The “old people” being discussed would have been young in the 1960s and 70s. They would be old hippies and baby-boomers. The idea of “grandma being a bit racist in and old-fashioned way”, does not work when today’s grandmas were listening to the Beatles and marching against Vietnam. These “old people” are the generation that voted FOR the EU last time, and now have 40+ years of experience of living with their decision. Do we do them credit, and assume they have changed their minds based on their life experience? Should we respect that 40 years of living and working in this country means people have EARNED their right to be heard? No, we are encouraged to dismiss them and insult their motives.
Young people, and I speak as one myself, tend to think selfishly. Teenagers are, for the most part, egomaniacal monsters – certain of their own brilliance, positive they are thinking original thoughts, and dismissive of authority and experience. It’s a phase, you grow out of it. Slowly. The young people complaining about old voters, and the authors encouraging and enabling this attitude, are assuming that older voters, likewise, think first of themselves. This is an insult, voters in their 60s and 70s would more likely be voting for the future of their children and grandchildren. To ignore that facet of their vote is unfair and immoral.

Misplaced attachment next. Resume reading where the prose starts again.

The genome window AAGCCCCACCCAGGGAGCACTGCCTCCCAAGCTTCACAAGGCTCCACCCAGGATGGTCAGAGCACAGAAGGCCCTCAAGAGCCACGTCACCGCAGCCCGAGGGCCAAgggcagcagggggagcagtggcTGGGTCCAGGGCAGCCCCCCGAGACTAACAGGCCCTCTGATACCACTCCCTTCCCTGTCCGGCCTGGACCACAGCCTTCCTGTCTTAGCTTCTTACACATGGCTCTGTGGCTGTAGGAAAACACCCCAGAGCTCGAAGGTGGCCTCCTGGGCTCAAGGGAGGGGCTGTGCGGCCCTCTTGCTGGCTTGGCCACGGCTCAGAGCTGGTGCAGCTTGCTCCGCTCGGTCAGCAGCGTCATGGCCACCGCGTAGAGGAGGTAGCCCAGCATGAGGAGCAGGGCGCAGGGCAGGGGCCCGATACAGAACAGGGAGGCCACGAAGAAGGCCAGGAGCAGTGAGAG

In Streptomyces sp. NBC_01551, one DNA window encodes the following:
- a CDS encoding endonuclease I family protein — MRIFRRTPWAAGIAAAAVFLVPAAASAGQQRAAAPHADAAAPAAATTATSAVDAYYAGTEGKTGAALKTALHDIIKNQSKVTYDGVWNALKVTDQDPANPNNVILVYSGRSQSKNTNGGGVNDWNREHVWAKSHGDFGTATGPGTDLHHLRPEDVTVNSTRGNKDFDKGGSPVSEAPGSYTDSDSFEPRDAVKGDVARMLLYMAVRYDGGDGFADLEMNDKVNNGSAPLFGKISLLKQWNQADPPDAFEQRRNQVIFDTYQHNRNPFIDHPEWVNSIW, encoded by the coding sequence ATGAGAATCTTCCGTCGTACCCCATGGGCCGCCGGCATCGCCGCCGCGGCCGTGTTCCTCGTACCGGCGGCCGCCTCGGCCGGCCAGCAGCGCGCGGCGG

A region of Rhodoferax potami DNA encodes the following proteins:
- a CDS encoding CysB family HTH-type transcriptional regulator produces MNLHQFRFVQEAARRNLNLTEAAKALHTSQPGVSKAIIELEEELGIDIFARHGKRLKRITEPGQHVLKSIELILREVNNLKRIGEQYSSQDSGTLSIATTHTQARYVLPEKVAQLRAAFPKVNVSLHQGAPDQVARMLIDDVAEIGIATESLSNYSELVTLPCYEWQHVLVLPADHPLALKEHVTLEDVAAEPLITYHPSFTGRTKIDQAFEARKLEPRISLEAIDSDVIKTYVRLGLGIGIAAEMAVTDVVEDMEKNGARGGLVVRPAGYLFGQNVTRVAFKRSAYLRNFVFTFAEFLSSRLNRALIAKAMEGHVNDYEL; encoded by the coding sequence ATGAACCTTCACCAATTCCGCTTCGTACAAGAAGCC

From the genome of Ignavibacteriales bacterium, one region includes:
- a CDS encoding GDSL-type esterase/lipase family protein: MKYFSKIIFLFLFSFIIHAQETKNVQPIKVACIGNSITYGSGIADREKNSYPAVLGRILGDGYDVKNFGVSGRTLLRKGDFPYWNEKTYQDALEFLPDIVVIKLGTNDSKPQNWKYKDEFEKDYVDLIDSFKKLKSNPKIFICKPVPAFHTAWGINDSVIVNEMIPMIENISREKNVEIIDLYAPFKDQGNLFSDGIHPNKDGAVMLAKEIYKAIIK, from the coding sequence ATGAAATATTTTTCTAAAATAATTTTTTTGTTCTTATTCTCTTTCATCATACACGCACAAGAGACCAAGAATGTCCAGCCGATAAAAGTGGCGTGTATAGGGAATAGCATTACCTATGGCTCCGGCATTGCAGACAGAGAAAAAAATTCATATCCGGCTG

Of course, even if they were voting selfishly… so what? Everyone has that right.
It does not matter – the narrative is now set. The vote wasn’t fair, because the wrong people voted. That will be the battle cry.
In hedging their bets, should Leave win, the Guardian took up an odd position pre-referendum. Its editorial line became that, perhaps, voting isn’t that democratic. First there was David Mitchell (sensible shirt and neat beard, every inch the Guardianista caricature) arguing that Parliament should decide this issue, not us, because we are too stupid and underqualified. Then there was NatNug, always a source of prime neo-liberal insanity, declaring that “the mob” had too much influence, and that democracy should be about our “elite institutions” telling us what to do. Yes, seriously.
In keeping with this theme, a fresh column disparages the very idea of referenda:
After what we have experienced in the past month, we need political reform more than ever. But the verdict on referendums should be a ruthless one. Never again.
To back up his opinion he cites the European Council on Foreign Relations, a pan-European “think-tank” staffed by Blairites and funded by George Soros, who say that there are too many referenda and it isn’t fair.
No one expected this to happen, and they will go out of their way to make sure it never happens again.